Bertrab Glacier is a small glacier that can be found at the head of Gold Harbour in the southern part of the South Georgia Island which forms the British Overseas territory in the southern Atlantic Ocean, South Georgia and the South Sandwich Islands.
This small and yet very interesting glacier was spotted and charted for the first time by the German explorer Wilhelm Filchner who between 1911 and 1912 was part of the Second German Antarctic Expedition.
As the glacier was named by him in honor of the Chief Quartermaster in the German General Staff and Chief of the Land Survey who was also the chairman of the expedition, General von Bertrab, nowadays Bertrab Glacier is something from the overseas territory that is in constant research by scientists.
With the global warming, unfortunately the glacier reached the coast and the harbor by 1958, where the outlet glaciers generally remained in relatively advanced positions until 1980s. Still, the movement speed was very minimal up to 1989, when after that the movement has accelerated and the glacier is continuing to retreat.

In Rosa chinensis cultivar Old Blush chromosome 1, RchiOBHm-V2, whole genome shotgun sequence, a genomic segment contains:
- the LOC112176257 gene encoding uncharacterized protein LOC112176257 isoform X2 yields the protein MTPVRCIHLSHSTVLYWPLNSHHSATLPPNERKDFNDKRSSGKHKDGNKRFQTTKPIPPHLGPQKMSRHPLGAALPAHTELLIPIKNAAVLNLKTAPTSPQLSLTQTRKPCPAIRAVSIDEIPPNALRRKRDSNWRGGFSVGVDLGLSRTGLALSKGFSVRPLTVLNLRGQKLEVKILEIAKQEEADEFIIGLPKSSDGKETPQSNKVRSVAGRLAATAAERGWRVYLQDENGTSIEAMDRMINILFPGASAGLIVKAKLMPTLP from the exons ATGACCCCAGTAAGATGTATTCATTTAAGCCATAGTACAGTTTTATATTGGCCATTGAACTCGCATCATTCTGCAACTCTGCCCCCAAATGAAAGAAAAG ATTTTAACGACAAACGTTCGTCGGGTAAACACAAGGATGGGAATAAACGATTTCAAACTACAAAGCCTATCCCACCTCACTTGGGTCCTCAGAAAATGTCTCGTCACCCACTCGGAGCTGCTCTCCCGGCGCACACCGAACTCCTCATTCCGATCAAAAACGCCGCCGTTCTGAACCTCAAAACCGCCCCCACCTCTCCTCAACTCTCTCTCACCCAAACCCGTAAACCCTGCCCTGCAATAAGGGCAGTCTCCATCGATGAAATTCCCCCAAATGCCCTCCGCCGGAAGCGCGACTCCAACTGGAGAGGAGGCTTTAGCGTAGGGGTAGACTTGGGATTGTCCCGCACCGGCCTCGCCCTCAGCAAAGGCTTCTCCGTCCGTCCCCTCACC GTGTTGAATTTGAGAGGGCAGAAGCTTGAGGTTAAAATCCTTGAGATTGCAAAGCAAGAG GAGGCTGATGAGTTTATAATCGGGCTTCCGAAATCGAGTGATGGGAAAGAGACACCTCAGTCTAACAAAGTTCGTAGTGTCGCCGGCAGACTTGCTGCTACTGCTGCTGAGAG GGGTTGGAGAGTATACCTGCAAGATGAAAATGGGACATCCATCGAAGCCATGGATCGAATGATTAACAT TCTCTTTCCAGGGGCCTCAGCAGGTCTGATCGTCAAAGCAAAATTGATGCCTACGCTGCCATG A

Nevertheless, even though previously there were some penguin colonies that nestled in front of the glacier, with the glacier’s access to the sea, that opportunity has diminished in recent years. All in all, a sad story that is repeated all the time with the glaciers around the world, the Bertrab Glacier shall continue to draw scientists to explore it, if not in person then via satellite imaging.